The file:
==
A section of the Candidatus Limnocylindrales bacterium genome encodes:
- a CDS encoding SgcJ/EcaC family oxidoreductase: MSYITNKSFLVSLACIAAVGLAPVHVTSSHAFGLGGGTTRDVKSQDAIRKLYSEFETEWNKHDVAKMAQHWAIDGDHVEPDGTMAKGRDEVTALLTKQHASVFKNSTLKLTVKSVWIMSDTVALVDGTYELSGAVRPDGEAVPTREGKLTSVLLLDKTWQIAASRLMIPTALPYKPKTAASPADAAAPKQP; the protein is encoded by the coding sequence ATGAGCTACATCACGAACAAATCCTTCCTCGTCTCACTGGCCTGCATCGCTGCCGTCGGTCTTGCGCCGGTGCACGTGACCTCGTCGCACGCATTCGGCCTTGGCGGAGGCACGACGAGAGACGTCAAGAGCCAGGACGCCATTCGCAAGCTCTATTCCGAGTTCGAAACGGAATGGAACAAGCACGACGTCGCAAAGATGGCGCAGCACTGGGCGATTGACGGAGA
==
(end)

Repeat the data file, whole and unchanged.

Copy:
A section of the Candidatus Limnocylindrales bacterium genome encodes:
- a CDS encoding SgcJ/EcaC family oxidoreductase: MSYITNKSFLVSLACIAAVGLAPVHVTSSHAFGLGGGTTRDVKSQDAIRKLYSEFETEWNKHDVAKMAQHWAIDGDHVEPDGTMAKGRDEVTALLTKQHASVFKNSTLKLTVKSVWIMSDTVALVDGTYELSGAVRPDGEAVPTREGKLTSVLLLDKTWQIAASRLMIPTALPYKPKTAASPADAAAPKQP; the protein is encoded by the coding sequence ATGAGCTACATCACGAACAAATCCTTCCTCGTCTCACTGGCCTGCATCGCTGCCGTCGGTCTTGCGCCGGTGCACGTGACCTCGTCGCACGCATTCGGCCTTGGCGGAGGCACGACGAGAGACGTCAAGAGCCAGGACGCCATTCGCAAGCTCTATTCCGAGTTCGAAACGGAATGGAACAAGCACGACGTCGCAAAGATGGCGCAGCACTGGGCGATTGACGGAGA